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Eight obstacles to overcome for your goals

I read a post the other day about how resolutions are a waste of time because they never stick.  The writer stated that she was focused instead on being more intentional. Resolutions are the result of obstacles to overcome.

“Be more intentional” sounds a lot like a resolution to me….

There are many reasons why resolutions don’t stick, and none of them make goal-setting a waste of time.

That’s all that resolutions are: they’re just goals with a fancy multi-syllabic name that we establish at the beginning of a specific timeframe: a new year. And you might come across obstacles to overcome that are stopping you from completing your resolutions. 

The first obstacle to goal-getting: the time frame is so long, it’s overwhelming.  Now, this obstacle is one to overcome as it prevents you from even trying the goal. 

Here are eight obstacles that keep you from achieving your goals and what to do to overcome them.

Obstacles to Overcome:

Obstacle #1 – The time frame is too long.

A whole year.  That is SUCH a long time!  Most of us can’t visualize what we’ll be doing next month, especially during these uncertain times.  For many, a year is too long for setting a realistic, attainable goal.  

Instead of setting a year-long goal, set an incremental goal or a series of stepping-stone goals. One of the resolutions I set is to read 12 developmental books this year.  That’s one per month.  One book for personal growth per month is the incremental goal.  

If you set a goal to work out a certain number of days per week, set that goal for January only.  At the end of January, evaluate whether that number was feasible.  Of course, we want to have “stretch” goals, but there’s no sense in setting a goal that it’s impossible to achieve.  Once you’ve evaluated your January number-of-workouts-per-week goal, set a new goal for February. This obstacle to overcome can have you stuck before you even start. The solution is to break down this obstacle until it is less jarring for you to approach it more effortlessly.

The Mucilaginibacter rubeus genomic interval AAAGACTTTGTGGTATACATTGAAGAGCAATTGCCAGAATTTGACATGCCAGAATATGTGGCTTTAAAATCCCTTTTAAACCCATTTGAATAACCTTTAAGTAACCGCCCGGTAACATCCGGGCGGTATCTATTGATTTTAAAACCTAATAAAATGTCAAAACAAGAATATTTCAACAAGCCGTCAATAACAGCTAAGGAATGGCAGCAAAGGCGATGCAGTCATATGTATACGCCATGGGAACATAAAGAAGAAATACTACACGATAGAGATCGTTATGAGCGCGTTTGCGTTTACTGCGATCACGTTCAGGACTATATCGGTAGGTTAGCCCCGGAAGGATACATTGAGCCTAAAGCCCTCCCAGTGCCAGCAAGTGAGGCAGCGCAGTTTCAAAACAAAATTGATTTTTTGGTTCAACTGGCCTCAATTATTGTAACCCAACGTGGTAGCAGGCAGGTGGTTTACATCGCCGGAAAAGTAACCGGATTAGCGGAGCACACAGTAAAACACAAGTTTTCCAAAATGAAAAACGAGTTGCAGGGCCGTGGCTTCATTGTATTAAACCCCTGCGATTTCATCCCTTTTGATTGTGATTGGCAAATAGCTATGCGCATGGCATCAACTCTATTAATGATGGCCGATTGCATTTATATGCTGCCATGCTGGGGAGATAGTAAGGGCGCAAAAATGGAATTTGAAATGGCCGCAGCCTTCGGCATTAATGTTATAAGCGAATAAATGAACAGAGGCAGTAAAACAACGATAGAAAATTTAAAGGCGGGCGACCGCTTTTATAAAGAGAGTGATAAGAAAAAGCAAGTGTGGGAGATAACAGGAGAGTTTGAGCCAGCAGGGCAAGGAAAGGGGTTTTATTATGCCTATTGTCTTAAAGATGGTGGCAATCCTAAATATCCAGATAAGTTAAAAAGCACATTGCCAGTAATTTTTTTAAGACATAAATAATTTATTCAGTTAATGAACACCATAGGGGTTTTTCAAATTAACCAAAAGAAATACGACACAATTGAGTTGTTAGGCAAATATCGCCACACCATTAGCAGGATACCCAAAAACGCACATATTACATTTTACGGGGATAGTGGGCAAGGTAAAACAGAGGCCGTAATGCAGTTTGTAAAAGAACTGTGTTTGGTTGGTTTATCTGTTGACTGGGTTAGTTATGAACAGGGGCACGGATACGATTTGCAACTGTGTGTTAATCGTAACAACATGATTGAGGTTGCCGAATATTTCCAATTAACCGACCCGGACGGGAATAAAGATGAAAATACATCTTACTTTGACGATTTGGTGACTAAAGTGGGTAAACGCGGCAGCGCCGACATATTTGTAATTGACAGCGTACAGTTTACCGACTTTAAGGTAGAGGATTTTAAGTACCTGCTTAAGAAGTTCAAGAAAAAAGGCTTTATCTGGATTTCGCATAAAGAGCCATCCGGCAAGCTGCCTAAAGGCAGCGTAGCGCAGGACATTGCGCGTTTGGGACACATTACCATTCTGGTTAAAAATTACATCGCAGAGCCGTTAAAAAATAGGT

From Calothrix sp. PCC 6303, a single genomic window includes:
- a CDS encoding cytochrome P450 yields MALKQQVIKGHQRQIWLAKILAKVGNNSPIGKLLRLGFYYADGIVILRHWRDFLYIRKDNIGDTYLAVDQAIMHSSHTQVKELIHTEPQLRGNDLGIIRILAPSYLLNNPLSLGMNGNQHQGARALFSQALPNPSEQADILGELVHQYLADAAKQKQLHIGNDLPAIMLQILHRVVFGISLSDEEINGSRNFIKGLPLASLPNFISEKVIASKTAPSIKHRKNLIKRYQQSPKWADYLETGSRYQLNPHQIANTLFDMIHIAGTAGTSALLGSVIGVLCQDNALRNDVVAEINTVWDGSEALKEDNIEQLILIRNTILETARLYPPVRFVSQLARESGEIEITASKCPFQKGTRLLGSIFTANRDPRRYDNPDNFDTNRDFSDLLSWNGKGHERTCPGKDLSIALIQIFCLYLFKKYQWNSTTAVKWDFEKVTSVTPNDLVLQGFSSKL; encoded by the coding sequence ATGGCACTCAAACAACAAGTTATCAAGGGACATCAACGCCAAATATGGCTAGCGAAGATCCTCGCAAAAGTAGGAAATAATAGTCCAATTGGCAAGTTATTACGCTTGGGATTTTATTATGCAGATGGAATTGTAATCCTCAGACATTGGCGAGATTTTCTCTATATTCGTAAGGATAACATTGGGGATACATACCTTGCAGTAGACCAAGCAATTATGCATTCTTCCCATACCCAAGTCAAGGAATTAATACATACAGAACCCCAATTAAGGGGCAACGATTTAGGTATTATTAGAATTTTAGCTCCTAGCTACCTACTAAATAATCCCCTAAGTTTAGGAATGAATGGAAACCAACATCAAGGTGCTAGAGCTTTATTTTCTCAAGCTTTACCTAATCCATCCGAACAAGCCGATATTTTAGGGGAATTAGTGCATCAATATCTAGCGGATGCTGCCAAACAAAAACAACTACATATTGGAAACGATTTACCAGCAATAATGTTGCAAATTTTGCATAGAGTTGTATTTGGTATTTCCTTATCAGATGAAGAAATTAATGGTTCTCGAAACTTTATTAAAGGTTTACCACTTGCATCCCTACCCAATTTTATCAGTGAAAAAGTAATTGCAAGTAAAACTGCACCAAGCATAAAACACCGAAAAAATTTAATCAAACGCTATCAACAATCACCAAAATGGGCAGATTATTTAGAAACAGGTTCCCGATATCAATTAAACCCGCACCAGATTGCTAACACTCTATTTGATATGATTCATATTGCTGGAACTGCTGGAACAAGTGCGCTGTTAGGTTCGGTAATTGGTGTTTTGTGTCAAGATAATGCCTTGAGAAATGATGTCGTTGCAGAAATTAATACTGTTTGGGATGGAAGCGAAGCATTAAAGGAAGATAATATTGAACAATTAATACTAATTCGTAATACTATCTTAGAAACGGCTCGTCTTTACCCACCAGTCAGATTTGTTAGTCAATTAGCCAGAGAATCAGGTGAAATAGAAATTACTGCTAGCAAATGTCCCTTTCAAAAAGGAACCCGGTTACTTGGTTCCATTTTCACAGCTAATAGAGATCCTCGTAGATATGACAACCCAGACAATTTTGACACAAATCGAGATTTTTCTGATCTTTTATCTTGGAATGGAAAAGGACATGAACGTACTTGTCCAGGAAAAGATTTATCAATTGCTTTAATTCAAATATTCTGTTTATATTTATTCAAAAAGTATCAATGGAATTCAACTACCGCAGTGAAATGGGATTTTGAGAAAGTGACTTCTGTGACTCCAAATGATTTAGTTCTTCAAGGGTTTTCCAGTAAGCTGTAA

Obstacle #2 – Fear has kept you stuck.

Fear of failure, of what people will think, even of success.

Fear is likely the number one factor that keeps us from making change and moving forward.  The problem with fear is that it doesn’t show up as fear.  It shows up as resistance, procrastination, stress, or rationalization.  

If you find that you are resisting or procrastinating, examine what is causing your resistance.  Ask yourself why you are avoiding the activity that supports the accomplishment of your goal. It could be that fear is the reason.  I published a blog post on fear earlier this month – check it out here.

You may also discover that you have a false, self-limiting belief that you need to address.  You may uncover that you have an emotional block or trigger.  You may learn that you eat sweets. After all, you want the happy chemicals associated because you’re struggling. Perhaps you are struggling with loneliness and depression that you’re afraid to face. Maybe you learn that you resist working out because none of your friends are fit, and you’re scared that they will tease, reject, or otherwise have negative feelings towards you if you get fit. This fear is an obstacle to overcome as it prevents you from trying the goal. You will not know what your attempt could have looked like if you never tried.